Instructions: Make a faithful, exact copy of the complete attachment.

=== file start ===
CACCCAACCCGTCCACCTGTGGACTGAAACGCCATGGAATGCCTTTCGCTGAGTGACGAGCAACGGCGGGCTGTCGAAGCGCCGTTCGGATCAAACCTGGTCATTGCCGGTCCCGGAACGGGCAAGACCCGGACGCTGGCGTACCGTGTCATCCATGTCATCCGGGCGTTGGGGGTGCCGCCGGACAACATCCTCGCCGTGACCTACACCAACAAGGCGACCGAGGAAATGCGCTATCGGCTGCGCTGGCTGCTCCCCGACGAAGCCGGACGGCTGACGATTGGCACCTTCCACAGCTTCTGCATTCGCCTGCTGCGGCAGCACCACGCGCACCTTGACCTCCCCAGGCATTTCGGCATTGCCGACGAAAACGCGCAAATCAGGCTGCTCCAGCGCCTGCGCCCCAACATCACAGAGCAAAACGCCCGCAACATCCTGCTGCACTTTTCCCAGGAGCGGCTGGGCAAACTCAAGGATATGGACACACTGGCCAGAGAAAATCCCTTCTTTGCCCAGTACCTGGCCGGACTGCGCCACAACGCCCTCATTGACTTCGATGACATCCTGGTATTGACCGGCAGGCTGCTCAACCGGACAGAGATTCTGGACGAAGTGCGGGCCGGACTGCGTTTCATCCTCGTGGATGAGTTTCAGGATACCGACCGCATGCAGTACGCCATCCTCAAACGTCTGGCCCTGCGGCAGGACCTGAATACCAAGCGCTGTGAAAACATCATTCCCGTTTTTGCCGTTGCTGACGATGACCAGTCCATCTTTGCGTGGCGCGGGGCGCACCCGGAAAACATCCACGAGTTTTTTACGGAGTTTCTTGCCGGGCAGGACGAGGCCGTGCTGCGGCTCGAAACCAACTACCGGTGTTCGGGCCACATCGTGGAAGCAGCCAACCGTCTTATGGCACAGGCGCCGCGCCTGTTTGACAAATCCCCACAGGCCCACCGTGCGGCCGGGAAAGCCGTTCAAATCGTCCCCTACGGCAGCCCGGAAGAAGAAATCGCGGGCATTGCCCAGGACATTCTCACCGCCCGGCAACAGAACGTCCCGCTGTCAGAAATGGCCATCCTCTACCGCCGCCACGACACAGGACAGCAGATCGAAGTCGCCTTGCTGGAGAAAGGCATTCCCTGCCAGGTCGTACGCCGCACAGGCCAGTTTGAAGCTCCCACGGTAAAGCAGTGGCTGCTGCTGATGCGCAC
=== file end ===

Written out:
CACCCAACCCGTCCACCTGTGGACTGAAACGCCATGGAATGCCTTTCGCTGAGTGACGAGCAACGGCGGGCTGTCGAAGCGCCGTTCGGATCAAACCTGGTCATTGCCGGTCCCGGAACGGGCAAGACCCGGACGCTGGCGTACCGTGTCATCCATGTCATCCGGGCGTTGGGGGTGCCGCCGGACAACATCCTCGCCGTGACCTACACCAACAAGGCGACCGAGGAAATGCGCTATCGGCTGCGCTGGCTGCTCCCCGACGAAGCCGGACGGCTGACGATTGGCACCTTCCACAGCTTCTGCATTCGCCTGCTGCGGCAGCACCACGCGCACCTTGACCTCCCCAGGCATTTCGGCATTGCCGACGAAAACGCGCAAATCAGGCTGCTCCAGCGCCTGCGCCCCAACATCACAGAGCAAAACGCCCGCAACATCCTGCTGCACTTTTCCCAGGAGCGGCTGGGCAAACTCAAGGATATGGACACACTGGCCAGAGAAAATCCCTTCTTTGCCCAGTACCTGGCCGGACTGCGCCACAACGCCCTCATTGACTTCGATGACATCCTGGTATTGACCGGCAGGCTGCTCAACCGGACAGAGATTCTGGACGAAGTGCGGGCCGGACTGCGTTTCATCCTCGTGGATGAGTTTCAGGATACCGACCGCATGCAGTACGCCATCCTCAAACGTCTGGCCCTGCGGCAGGACCTGAATACCAAGCGCTGTGAAAACATCATTCCCGTTTTTGCCGTTGCTGACGATGACCAGTCCATCTTTGCGTGGCGCGGGGCGCACCCGGAAAACATCCACGAGTTTTTTACGGAGTTTCTTGCCGGGCAGGACGAGGCCGTGCTGCGGCTCGAAACCAACTACCGGTGTTCGGGCCACATCGTGGAAGCAGCCAACCGTCTTATGGCACAGGCGCCGCGCCTGTTTGACAAATCCCCACAGGCCCACCGTGCGGCCGGGAAAGCCGTTCAAATCGTCCCCTACGGCAGCCCGGAAGAAGAAATCGCGGGCATTGCCCAGGACATTCTCACCGCCCGGCAACAGAACGTCCCGCTGTCAGAAATGGCCATCCTCTACCGCCGCCACGACACAGGACAGCAGATCGAAGTCGCCTTGCTGGAGAAAGGCATTCCCTGCCAGGTCGTACGCCGCACAGGCCAGTTTGAAGCTCCCACGGTAAAGCAGTGGCTGCTGCTGATGCGCAC